Plugin: Network Plugin Overview

I wrote this little plugin for WordPress Networks allowing super admins to easily see which plugins are being used on which sites in a wordpress network.

Download

> ยป WordPress.org Plugins: Network Plugin Overview

Description

Quickly view all your plugins and see which sites are using them, which are network-wide, and which plugins are not active on any sites at all.

Installation

1. Upload the /network-plugin-overview/ folder into the /wp-content/plugins/ directory, or add via the “Add New” option in /wp-admin/plugins

  1. Activate the plugin through the ‘Plugins’ menu in WordPress
  2. Navigate to “Plugin Overview” page in the admin sidebar

Frequently Asked Questions

Why would I need this?

> I personally needed it to delete dated/forgotten plugins that posed a security risk by keeping around. Having a large number of different sites in a network, it’s sometimes hard to determine which plugins are being used where. This plugin clearly highlights which plugins are not being used at all….if you are not using a specific plugin, delete it from the system.

Can I use it on a single installation instead of a network?

> No, just go to “Plugins” in the admin.

Screenshot

Wordpress Network Plugin Overview

Changelog

Version 1.0

> Nov 25, 2012

Public Launch

Suggestions / Notes

Please post any comments or questions below.

WordPress Simple Cronjobs

WordPress makes it super simple to run cronjobs.. To add one, just place the following code in your functions.php file and change the function/action prefix’s to your relevant plugin name/functions.

A little break down for those unfamiliar: the first action runs myplugin_schedule_cron() on each load. If your cronjob (myplugin_cronjob) is not registered, it’s scheduled into WordPress’s cron and becomes a hook. Once it’s registered/schedualed with WordPress, the second action myplugin_cronjob is usable and runs your cronjob function (myplugin_cron_function).

If you want your cronjob to occur less frequent than ‘daily’, you need to add a additional timespan. Since what I’m writting this for has dynamic timespans, I’ve added several intervals for weekly, monthly, quaterly, biyearly, and yearly cronjobs:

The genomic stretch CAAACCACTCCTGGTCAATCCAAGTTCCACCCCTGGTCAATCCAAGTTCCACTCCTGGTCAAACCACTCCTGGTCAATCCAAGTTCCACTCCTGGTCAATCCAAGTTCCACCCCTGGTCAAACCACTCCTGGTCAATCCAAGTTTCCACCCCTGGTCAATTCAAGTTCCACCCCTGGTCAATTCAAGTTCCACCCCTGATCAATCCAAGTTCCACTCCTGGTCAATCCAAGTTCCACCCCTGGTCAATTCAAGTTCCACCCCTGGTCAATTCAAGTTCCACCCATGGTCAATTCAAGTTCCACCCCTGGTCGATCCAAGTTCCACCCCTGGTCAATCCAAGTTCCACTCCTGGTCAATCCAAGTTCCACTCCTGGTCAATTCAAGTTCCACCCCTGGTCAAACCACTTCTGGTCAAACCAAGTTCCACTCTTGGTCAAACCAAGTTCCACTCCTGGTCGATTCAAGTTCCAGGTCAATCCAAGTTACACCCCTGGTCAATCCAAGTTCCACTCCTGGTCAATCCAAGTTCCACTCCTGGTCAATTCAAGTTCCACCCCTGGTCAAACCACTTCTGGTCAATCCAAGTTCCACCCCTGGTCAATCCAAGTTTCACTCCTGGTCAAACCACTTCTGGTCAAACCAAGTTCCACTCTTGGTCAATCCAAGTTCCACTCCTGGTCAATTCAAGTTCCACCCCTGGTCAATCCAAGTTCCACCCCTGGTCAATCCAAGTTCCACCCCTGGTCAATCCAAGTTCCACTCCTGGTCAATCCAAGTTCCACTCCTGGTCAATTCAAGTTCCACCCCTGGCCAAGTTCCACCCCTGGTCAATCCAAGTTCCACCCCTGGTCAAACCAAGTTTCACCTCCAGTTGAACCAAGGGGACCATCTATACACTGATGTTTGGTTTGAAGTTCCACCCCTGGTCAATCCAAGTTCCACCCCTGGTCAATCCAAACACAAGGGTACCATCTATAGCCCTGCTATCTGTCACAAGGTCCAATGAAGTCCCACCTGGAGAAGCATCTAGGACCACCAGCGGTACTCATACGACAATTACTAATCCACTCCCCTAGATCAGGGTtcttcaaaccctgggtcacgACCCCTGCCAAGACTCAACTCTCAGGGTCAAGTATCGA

If you’re uncertain if your cron function is working and want to test it, you can uncomment the third action and refresh the page (to run what WordPress cronjob will run on it’s intervals). If you’re uncertain if your cronjob is actually scheduled you can install Cron View, a plugin that displays the available schedules and the scheduled tasks.

Get Embed from Youtube or Vimeo URL

Here’s a function I’ve used on quite a few times. If you have the URL of a Youtube video, from a Custom Meta Field, or a field in a Custom Settings Page or custom meta box, you can run that user-supplied URL through this function and get the source code for an embedded video:field

I’ve also done this for Vimeo videos, below is from a project I worked on using Vimeo’s API, untested but it should work:

If your user supplied URL could be either of the two, strpos() or another find function could detect which and use either of the above.

How To Make A Responsive Site

Every since the tablet boom in the last two or so years, responsive design is the only way to make sites.

As an owner of a tablet and heavy web user, it makes a world of difference on my impression of a site (and thus a company/organization) when you visit a site that’s responsive. It’s butt hurt going to (a) a full size site where you have to awkwardly zoom-in, wait for 9000 things to load, and awkwardly scroll down in a straight line with the article. Worse than loading an unresponsive full size site on a tablet is a site detecting the large iPad to be a “mobile” device, thus redirecting you to a plain-text-2005-mobile site with images no bigger than your pinky finger nail, and no visual interest at all, and no care into textography for large-mobile devices.

Responsive design is easy, and for reference here’s the framework for detecting the screen size:

I found using CSS was enough, but sometimes loading bigger images and extra things is a pain, so you can use some basic Javascript to detect the size and change things up.

To make sure the viewport is the width of the device, HTML meta tag is used:

On a foot note, to further enhance the responsive experience, optimizing the site for the visitors screen-size, I use tools like LazyLoad to ensure the site loads speedy on slower 3/4G connections, Swipey for scrolling horizontal images, and Off-canvas-navigation easy app-like navigation.